Things to do in Mykonos away from the beach
Drawing neck and neck with Santorini, Mykonos is the Greek island most people will have visited, or at least have heard of.
It's where the rich and famous come to party, and is famed for its hedonistic nightlife, endless stretches of beaches, and Petros the Pelican, usually found strutting his stuff through Mykonos Town.
If you're keen to take some time away from the beach crowds, however, let's take a look at some of the hidden gems of Mykonos.
Is Mykonos calling you this summer? Remember to check out the latest deals from the likes of Olympic Holidays* and TUI*, which has some fantastic savings on summer holidays to this alluring Greek island.
For the view
It goes without saying that Little Venice is one of the most famous places on Mykonos. The first landmarks visible on this Cycladic island are the windmills dotted along the headland. From here, look back down to the houses and cafés that seem to rise out of the sea, such as you'd find along the canal streets of Venice (hence the name).
A visit to Mykonos isn't complete without a stroll through the labyrinthine streets of the port to Little Venice. Once there, while away your time, no rush, in one of the many cafés, drinking the staple of summer such as the Greek frappe iced coffee, and watch the sunset.
For history buffs
History enthusiasts and those keen to unearth, explore, and learn more about Mykonos's past will enjoy a visit to the Agricultural, Aegean Maritime and Folklore museums in Mykonos Town, near the windmills.
Artefacts on display include an old wine press, bread oven, traditional musical instruments and Cycladic costumes of past eras. In the garden of the Maritime Museum, the largest lighthouse of the Aegean can be found, along with an assortment of anchors from different fleets of ships.
If Greek mythology is your thing, you must visit the ancient UNESCO World Heritage island of Delos. About a 45-minute boat ride from Mykonos, the ancient ruins here were originally built purely as a testament to the Gods, as Delos is the birthplace of Apollo and Artemis, the children of Zeus.
Wander down the Avenue of the Lions, relax on the stone steps of the amphitheatre, visit the museum brimming with ancient artefacts, and admire the windswept view. Delos is a truly magical place. Even if mythology and the Gods aren't your things, the sheer beauty of Delos is worth a visit in itself.
For a touch of culture
If you're a film lover, Greece has something very special to offer you. From May until October, the outdoor cinemas dust off their winter gloom and throw open their doors to all. Mykonos is no exception.
Cine Manto, near the port, is a garden cinema with tables and chairs, offering both new and classic films. There's nothing more enjoyable on a warm summer's evening than sipping a beer or glass of wine whilst watching 'Casablanca'.
The cinema also has a garden restaurant open all day offering a variety of traditional Greek cuisine. Why not have dinner then watch the latest showing?
Continuing along the art and culture theme, if you visit Mykonos in June or July, you'll get to experience the Mykonos Biennale. Conceived in 2013, the Biennale is a yearly festival whereby small churches, museums, and even one of the windmills on the headland are transformed into cultural hotspots.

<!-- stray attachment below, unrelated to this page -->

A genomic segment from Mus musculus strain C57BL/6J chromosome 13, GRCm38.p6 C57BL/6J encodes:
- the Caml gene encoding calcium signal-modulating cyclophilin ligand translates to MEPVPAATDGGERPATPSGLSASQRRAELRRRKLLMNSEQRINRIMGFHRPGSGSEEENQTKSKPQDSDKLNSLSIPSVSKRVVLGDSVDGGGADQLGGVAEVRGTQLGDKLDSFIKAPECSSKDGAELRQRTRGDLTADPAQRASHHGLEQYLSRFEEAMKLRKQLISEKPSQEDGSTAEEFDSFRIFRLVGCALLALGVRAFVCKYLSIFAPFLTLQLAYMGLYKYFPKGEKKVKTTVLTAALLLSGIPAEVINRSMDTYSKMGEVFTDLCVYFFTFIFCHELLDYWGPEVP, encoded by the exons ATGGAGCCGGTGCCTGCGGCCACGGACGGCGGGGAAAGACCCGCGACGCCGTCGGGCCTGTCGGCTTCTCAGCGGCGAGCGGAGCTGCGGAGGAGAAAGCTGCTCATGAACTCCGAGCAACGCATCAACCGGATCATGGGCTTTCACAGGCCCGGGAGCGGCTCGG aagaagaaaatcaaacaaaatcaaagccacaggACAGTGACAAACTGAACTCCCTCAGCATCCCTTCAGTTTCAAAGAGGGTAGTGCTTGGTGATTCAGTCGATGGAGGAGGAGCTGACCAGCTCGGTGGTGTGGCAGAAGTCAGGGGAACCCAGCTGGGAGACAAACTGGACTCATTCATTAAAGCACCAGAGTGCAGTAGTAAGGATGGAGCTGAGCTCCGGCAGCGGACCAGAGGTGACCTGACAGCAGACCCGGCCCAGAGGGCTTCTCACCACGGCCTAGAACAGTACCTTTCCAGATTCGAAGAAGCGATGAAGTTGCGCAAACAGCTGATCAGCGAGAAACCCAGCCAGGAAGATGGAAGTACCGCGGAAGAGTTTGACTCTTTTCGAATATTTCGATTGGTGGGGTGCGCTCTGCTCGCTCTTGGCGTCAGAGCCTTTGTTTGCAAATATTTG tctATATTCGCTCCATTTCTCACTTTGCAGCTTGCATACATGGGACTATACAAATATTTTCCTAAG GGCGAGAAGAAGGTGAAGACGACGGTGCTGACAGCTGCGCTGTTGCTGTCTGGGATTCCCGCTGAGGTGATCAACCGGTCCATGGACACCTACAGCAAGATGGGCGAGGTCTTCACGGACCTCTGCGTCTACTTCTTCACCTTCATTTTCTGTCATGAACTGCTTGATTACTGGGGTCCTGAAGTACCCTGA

They stage theatrical performances and display local and international works of art. It's the perfect opportunity to tap into Mykonos's artistic scene.
For bike lovers
Now for something a little different: are you a keen cyclist? Mykonos has some beautiful churches, small villages, old mines, and derelict farmhouses only accessible on foot or by bike, just waiting to be explored.
Take a tour through the countryside with local guides Yummy Pedals, and after your round trip to/from their Mykonos Vioma farm, finish off with a sampling of wine from their vineyard and a tasting of the local produce such as spicy Kopanisti cheese and pork sausage.
For the explorers
If cycling sounds too much like hard work, you can spend the day at the farm in the village of Ano Mera sampling the organic red and white wines regardless. The farm-to-table experience really is all that; salads made from vegetables and herbs grown in their fields and eggs laid by their own chickens.
Visiting in September? Then you'll have the opportunity to harvest grapes in the traditional way, that's by crushing them with your feet, ready for the winemaking season.
If, however, you don't want to completely escape a beach experience, yet still want to avoid the crowds, a sea-kayaking trip is recommended. Although no experience required, a reasonable level of fitness is required.
Mykonos Kayak offers day trips in small groups, paddling the local waters to less accessible beaches where you'll eat a simple lunch and have the chance to snorkel the crystal clear waters. You may get lucky and spot the odd dolphin, monk seal or Mediterranean shag, a type of cormorant.
So there you have it. Apart from the pull of the beaches and nightlife, which alone are good enough reasons to visit this beautiful Cycladic island, you'll find there are plenty of Mykonos activities to keep you busy, as well as opportunities to learn more about the island too.
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